A beautiful and fascinating portrait of the world’s most extreme wildlife, from the sexiest beast to the smelliest plant. The world’s most devious plant, the largest flock of birds, the biggest drug user, the most dangerous love-life! Here is a mind-blowing guide to the weirdest and most remarkable wildlife on our planet. Lavishly illustrated, this is a beautiful book to own as well as an unputdownable read. The entries are quirky yet informative, focusing on single species with bizarre lifestyles and impressive adaptations. The main book consists of over 150 entries, organised into four sections: Extreme Growth, Extreme Abilities, Extreme Movement and Extreme Families. Intelligently written, it is aimed at all those with an interest in wildlife. While assuming no prior knowledge on the part of its readers, it is still scientifically rigorous enough to captivate every expert. Big in format and scope, it is a gorgeous and fascinating portrait of the natural wonders of our planet. Also available in paperback.
Camera trapping: wildlife management and research.Artist/Author: Meek, Paul and Peter Fleming.
Camera trapping in wildlife management and research is a growing global phenomenon. The technology is advancing very quickly, providing unique opportunities for collecting new biological knowledge. This text provides a benchmark of the international developments and uses of camera traps for monitoring wildlife for research and management. Four major themes are presented: case studies demonstrating camera trapping for monitoring; the constraints and pitfalls of camera technologies; design standards and protocols for camera trapping surveys; and the identification, management and analyses of the myriad images that derive from camera trapping studies. The final chapter provides future directions for research using camera traps. In addition, remarkable photographs are included, showing interesting, enlightening and entertaining images of animals ‘doing their thing’.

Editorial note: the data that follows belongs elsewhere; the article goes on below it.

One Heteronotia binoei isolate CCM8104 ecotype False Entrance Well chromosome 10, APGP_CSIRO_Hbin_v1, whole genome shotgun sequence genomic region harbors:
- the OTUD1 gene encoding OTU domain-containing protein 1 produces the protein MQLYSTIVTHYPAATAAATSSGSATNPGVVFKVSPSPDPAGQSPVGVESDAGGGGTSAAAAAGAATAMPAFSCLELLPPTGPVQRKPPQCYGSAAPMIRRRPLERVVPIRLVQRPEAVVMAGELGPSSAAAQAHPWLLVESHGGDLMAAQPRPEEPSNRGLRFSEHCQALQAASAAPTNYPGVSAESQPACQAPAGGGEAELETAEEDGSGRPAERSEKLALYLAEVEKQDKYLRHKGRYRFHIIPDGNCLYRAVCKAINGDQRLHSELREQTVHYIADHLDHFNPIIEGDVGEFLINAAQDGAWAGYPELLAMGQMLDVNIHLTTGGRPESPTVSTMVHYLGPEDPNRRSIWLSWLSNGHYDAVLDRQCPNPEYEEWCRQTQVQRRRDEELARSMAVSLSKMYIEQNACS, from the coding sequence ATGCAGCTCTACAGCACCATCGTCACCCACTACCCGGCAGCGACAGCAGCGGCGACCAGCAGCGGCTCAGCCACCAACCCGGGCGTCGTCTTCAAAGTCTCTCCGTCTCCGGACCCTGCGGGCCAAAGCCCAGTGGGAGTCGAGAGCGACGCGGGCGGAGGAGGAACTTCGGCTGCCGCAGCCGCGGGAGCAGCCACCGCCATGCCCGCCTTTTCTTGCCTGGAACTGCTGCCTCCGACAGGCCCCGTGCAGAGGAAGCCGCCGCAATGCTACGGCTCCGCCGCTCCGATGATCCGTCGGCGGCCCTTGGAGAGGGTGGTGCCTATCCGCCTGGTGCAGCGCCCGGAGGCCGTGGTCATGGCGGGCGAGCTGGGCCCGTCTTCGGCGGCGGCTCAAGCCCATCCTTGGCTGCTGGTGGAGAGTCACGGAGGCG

Nature anatomy: the curious parts and pieces of the natural world.Artist/Author: Rothman, Julia and John Niekrasz.